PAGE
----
her she must empty the sea with it, so that dry land shall be where

the ocean now is."

The old man went home heavily to tell this to his daughter. But the

girl again reassured him, and next morning she gave him a pound of

tow, saying: "Take this to the tsar and say, that when with this tow

he dams the sources of all rivers and streams I will dry up the sea."

The Tsar Sends for the Girl

The father went back to the tsar and told him what his daughter had

said, and the tsar, seeing that the girl was wiser than himself,

ordered that she should be brought before him. When she appeared the

tsar asked her: "Can you guess what it is that can be heard at the

greatest distance?" and the girl answered: "Your Majesty, there are two

things: the thunder and the lie can be heard at the greatest distance!"

The astonished tsar grasped his beard, and, turning to his attendants,

exclaimed: "Guess what my beard is worth?" Some said so much, others

again so much; but the maiden observed to the tsar that none of his

courtiers had guessed right. "His Majesty's beard is worth as much as

three summer rains," she said. The tsar, more astonished than ever,

said: "The maiden has guessed rightly!" Then he asked her to become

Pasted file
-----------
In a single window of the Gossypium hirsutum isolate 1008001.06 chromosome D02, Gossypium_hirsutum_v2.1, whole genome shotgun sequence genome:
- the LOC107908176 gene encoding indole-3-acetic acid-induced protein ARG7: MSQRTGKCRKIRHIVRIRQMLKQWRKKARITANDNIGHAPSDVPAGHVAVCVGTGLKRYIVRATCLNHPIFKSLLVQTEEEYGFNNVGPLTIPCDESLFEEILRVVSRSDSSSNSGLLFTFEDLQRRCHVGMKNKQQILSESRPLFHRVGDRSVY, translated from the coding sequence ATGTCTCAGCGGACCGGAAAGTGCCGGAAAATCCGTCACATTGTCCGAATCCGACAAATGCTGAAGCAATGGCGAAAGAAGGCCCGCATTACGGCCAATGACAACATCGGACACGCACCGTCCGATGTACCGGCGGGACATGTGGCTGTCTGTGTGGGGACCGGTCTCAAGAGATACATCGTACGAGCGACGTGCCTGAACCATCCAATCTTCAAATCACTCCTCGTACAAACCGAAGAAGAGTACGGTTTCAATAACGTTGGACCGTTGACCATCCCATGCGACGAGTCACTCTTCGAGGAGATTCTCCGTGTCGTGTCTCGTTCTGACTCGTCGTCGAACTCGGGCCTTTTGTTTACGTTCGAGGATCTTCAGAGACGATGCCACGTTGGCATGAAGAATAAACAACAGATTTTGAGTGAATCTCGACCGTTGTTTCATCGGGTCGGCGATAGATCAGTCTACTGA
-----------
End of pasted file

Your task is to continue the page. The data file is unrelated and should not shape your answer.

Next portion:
his wife, for "I love you," said he. The girl had become enamoured

of the tsar, and she bowed low before him and said: "Your glorious

Majesty! Let it be as you wish! But I pray that your Majesty may be

graciously pleased to write with your own hand on a piece of parchment

that should you or any of your courtiers ever be displeased with me,

and in consequence banish me from the palace, I shall be allowed to

take with me any one thing which I like best."

The tsar gladly consented, wrote out this declaration and affixed

his signature.

Some years passed by happily but there came at last a day when the

tsar was offended with the tsarina and he said angrily: "You shall

be no longer my wife, I command you to leave my palace!"

The tsarina answered dutifully: "O most glorious tsar, I will obey;

permit me to pass but one night in the palace, and to-morrow I will


To this the tsar assented.

That evening, at supper, the tsarina mixed certain herbs in wine and

gave the cup to the tsar, saying: "Drink, O most glorious tsar! And

be of good cheer! I am to go away, but, believe me, I shall be happier

than when I first met you!"

The tsar, having drunk the potion fell asleep. Then the tsarina who

had a coach in readiness, placed the tsar in it and carried him off

to her father's cottage.

When his Majesty awoke next morning and saw that he was in a cottage,

he exclaimed: "Who brought me here?"

"I did," answered the tsarina.

The tsar protested, saying: "How have you dared do so? Did I not tell

you that you are no longer my wife?"

Instead of answering the tsarina produced the parchment containing

the tsar's promise and he could not find a word to say.

Then the tsarina said: "As you see, you promised that should I be

banished from your palace I should be at liberty to take with me that

which I liked best!"

Hearing this, the tsar's love for his spouse returned, he took her

in his arms, and they returned to the palace together.